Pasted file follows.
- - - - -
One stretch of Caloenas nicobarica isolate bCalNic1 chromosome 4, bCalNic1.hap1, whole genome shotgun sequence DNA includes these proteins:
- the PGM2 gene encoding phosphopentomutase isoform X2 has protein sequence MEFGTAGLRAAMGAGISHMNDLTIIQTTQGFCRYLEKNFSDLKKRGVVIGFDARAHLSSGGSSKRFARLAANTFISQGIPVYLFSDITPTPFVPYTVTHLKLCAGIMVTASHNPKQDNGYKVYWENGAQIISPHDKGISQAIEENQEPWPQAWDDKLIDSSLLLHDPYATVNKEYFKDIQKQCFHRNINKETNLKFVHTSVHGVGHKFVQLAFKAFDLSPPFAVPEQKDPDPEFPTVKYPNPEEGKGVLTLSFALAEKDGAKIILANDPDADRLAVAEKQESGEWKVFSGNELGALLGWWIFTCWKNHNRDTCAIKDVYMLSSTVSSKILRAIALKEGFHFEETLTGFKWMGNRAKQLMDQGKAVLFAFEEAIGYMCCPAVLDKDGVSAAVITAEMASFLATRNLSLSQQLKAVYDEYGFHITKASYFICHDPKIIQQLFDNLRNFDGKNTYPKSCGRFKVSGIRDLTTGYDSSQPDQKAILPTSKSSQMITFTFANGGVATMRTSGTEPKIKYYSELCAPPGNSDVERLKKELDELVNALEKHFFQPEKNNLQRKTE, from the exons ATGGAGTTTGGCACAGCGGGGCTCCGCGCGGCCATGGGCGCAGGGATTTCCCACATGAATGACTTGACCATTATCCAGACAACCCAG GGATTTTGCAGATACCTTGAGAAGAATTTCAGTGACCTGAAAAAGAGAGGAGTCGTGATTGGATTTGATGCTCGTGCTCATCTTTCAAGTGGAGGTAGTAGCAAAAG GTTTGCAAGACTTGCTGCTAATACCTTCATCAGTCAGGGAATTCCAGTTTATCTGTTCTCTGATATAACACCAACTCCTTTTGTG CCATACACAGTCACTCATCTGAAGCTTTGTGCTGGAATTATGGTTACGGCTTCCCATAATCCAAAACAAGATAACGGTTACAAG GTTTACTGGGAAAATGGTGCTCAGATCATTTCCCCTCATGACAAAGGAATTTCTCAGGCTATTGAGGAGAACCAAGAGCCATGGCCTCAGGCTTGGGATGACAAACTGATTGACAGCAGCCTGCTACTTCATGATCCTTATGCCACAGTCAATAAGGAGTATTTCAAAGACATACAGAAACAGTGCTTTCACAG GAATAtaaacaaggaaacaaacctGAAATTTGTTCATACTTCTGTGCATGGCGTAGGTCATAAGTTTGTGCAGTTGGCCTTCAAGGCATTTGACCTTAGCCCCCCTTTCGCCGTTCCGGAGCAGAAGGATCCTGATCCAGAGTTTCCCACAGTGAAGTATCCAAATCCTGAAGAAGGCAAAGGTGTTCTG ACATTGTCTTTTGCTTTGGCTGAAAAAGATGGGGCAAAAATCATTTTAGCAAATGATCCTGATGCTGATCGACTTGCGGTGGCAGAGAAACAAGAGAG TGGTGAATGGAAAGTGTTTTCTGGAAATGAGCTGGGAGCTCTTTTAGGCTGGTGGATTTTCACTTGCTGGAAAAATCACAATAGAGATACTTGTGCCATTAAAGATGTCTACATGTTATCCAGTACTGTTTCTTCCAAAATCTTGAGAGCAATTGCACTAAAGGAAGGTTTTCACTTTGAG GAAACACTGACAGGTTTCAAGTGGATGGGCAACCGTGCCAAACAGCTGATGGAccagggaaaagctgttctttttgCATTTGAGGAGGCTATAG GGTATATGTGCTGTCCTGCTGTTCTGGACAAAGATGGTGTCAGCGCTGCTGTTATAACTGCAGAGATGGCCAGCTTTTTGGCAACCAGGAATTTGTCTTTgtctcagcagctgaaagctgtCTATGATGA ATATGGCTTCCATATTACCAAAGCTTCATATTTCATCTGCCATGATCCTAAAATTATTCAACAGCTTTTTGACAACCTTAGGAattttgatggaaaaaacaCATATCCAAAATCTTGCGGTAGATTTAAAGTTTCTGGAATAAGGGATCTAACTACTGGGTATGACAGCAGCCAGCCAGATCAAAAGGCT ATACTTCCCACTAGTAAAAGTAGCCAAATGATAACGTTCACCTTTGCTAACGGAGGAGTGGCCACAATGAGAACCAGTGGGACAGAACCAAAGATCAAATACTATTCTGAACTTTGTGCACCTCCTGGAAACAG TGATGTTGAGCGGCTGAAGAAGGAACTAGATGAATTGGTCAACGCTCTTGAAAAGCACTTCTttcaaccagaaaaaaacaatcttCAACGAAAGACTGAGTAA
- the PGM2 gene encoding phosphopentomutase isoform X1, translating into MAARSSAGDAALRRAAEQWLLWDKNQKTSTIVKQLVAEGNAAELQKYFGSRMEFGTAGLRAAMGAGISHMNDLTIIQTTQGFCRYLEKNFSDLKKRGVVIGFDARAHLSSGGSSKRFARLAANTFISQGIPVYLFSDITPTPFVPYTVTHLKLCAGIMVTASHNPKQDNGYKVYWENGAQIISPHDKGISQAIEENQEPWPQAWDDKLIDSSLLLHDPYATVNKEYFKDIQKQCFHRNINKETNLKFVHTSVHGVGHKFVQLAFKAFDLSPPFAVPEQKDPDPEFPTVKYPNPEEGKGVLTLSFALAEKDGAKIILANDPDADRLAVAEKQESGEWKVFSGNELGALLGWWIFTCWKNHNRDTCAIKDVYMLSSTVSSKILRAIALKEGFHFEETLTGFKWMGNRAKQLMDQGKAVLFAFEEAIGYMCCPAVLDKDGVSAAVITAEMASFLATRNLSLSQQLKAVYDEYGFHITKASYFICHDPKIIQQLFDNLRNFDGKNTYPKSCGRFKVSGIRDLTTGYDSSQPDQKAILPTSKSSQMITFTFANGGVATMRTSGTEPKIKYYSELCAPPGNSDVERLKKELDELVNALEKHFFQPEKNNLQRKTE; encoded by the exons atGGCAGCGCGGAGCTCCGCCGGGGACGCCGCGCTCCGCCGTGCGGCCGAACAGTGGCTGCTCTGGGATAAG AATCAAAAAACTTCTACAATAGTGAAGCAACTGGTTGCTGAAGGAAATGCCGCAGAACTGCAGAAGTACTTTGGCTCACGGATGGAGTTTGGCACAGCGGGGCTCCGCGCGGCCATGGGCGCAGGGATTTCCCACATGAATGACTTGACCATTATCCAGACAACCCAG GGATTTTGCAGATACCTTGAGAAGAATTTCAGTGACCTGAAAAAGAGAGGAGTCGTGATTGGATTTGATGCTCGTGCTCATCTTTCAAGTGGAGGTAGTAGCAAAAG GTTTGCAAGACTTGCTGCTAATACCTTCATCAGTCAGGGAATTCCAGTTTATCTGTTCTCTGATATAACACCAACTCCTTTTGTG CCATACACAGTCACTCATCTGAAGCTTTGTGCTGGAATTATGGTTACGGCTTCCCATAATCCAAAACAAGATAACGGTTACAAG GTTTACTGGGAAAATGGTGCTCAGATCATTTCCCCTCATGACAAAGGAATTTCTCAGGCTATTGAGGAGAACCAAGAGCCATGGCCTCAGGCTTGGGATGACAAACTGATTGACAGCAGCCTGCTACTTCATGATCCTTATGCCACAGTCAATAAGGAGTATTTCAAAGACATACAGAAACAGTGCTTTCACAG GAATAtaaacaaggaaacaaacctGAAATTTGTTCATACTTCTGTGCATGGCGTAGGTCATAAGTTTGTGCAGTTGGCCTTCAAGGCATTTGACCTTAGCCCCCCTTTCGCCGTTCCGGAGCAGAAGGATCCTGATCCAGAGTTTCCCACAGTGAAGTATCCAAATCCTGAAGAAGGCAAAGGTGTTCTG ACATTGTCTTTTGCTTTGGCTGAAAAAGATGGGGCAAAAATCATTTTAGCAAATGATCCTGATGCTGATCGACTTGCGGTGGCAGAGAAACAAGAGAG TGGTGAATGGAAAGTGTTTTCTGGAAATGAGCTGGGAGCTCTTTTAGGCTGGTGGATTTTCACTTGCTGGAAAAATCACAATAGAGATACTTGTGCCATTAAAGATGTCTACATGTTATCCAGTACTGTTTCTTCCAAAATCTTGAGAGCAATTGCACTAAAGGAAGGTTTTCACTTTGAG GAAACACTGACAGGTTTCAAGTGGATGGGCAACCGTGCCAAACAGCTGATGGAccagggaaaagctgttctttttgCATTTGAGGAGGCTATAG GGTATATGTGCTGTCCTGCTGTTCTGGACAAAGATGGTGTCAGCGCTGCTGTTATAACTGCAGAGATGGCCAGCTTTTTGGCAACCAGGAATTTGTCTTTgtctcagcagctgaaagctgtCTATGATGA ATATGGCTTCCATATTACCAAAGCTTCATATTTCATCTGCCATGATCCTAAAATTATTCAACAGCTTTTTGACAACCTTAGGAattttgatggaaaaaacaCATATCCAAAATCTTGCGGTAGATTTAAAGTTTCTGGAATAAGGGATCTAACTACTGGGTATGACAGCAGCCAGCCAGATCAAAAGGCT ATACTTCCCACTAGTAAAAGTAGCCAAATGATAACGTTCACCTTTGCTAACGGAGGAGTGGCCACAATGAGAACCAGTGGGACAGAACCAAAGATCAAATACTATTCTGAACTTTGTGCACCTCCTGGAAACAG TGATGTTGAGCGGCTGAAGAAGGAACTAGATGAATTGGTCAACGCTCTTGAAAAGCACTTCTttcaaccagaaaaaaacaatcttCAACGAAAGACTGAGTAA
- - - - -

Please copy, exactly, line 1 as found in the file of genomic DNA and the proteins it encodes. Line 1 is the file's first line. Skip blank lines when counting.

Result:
One stretch of Caloenas nicobarica isolate bCalNic1 chromosome 4, bCalNic1.hap1, whole genome shotgun sequence DNA includes these proteins: